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Analysis

Tax Returns Aren’t Enough

The information in President Trump’s returns wouldn’t be enough to quell concerns about his finances.

Cross-posted from U.S. News & World Report

Friday’s release of Pres­id­ent Donald Trump’s new ethics report – show­ing, among other things, that he made an extra $7 million this year off Mar-a-Lago, his private Palm Beach club whose initi­ation fee he doubled after being elec­ted and which has since become a prime venue for access to the pres­id­ent and his staff – has rekindled calls for the pres­id­ent to release his personal tax returns. Accord­ing to one comment­ator, “[f]inan­cial disclos­ures are simply no substi­tute for tax returns when it comes to under­stand­ing someone’s finan­cial stand­ing and vari­ous commit­ments.” The pres­id­ent and his defend­ers, on the other hand, have long countered that the returns would be noth­ing more than a “distrac­tion.” So who is right?

Neither, as we argue in a new Bren­nan Center paper. While the pres­id­ent is wrong to suggest the public would gain no valu­able inform­a­tion from seeing his personal returns, those hoping they might reveal anything like a complete picture of his finan­cial deal­ings – let alone bomb­shells related to, say, Russia – are almost certain to be disap­poin­ted.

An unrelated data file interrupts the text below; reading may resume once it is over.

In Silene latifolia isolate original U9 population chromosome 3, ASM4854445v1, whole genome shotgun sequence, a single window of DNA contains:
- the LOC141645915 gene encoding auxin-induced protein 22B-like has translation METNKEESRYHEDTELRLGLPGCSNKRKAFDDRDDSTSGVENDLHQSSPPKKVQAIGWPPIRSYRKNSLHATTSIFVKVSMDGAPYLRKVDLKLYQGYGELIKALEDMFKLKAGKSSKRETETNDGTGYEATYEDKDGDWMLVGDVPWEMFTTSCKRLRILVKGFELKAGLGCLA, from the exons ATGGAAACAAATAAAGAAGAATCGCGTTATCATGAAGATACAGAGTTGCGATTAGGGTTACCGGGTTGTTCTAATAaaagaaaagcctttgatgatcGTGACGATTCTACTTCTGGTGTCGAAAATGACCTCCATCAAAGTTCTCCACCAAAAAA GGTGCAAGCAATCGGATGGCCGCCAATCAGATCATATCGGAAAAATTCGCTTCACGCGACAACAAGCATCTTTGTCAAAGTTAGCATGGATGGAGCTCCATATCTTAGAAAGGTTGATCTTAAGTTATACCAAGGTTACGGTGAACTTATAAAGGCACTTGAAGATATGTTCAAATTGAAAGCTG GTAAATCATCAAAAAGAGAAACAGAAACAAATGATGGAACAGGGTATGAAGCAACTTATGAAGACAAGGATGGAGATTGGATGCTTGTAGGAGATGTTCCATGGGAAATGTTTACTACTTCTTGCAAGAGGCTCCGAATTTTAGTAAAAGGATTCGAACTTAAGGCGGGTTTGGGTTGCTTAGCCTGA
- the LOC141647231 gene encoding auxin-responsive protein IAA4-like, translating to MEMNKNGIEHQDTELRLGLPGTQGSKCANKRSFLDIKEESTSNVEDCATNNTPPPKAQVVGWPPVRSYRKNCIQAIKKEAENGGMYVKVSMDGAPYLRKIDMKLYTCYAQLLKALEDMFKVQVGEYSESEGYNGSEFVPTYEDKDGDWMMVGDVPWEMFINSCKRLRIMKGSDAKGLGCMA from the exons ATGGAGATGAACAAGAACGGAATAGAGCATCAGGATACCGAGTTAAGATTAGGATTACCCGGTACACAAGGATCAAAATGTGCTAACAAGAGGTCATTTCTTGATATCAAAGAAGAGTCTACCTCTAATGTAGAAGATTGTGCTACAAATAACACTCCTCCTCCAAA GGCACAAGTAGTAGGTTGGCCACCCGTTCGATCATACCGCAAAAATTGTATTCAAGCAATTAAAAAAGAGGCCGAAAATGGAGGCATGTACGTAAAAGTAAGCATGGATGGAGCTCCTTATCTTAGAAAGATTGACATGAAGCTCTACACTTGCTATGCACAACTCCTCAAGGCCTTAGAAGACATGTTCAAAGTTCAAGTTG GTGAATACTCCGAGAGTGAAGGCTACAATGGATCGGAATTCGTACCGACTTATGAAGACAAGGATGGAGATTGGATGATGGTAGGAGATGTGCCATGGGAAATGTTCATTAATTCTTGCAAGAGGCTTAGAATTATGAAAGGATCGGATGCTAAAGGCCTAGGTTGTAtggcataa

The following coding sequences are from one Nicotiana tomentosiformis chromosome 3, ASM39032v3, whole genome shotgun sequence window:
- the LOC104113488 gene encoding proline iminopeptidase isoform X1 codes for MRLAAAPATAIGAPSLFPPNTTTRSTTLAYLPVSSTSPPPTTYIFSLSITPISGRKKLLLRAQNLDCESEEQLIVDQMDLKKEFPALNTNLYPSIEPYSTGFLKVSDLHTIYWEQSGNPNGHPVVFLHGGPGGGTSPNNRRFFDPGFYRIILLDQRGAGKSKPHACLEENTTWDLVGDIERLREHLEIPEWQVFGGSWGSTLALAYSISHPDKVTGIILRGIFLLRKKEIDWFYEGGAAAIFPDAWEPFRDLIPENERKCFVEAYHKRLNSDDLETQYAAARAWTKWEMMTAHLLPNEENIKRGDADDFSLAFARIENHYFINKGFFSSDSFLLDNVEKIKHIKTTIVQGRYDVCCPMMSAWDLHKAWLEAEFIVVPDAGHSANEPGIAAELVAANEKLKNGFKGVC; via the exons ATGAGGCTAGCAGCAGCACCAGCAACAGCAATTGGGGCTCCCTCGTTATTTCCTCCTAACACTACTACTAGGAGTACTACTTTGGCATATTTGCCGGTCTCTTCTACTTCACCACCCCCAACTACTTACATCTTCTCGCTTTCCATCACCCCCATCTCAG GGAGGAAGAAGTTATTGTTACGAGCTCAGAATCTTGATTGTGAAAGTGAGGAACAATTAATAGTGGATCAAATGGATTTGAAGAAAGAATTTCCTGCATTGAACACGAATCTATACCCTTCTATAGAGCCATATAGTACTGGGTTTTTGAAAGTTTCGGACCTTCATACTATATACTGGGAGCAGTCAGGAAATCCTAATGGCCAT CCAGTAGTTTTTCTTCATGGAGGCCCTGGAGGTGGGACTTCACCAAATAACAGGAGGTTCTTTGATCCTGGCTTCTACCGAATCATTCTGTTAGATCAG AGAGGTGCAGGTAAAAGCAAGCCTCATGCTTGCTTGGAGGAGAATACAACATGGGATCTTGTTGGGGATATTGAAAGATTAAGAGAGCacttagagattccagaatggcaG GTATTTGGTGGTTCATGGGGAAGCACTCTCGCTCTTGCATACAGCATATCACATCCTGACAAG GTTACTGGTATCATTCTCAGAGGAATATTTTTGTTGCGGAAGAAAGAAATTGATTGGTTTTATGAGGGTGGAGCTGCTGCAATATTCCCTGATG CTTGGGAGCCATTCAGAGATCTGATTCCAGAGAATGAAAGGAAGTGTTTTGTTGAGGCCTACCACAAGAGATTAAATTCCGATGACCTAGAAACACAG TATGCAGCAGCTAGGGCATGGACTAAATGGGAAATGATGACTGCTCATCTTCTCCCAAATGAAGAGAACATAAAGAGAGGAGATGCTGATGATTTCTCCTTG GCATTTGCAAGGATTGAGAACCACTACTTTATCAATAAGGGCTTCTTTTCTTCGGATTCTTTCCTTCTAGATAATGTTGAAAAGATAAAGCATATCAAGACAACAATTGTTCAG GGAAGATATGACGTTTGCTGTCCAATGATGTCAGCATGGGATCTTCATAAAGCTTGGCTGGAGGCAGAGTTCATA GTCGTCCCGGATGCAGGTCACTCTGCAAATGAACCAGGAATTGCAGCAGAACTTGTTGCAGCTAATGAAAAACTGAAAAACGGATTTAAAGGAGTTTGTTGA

Let’s start with the basics: tax returns exist for people to pay taxes, not disclose their finances. Do you want to under­stand who the pres­id­ent has done busi­ness with and to whom he owes money? How big his debts are? Who has paid him? His personal returns are unlikely to fully answer these ques­tions.

That is not to say that they would­n’t show other import­ant inform­a­tion, such as how much he paid in federal taxes, and how much he claimed in item­ized deduc­tions for things like char­ity.

Read the full story at U.S. News & World Report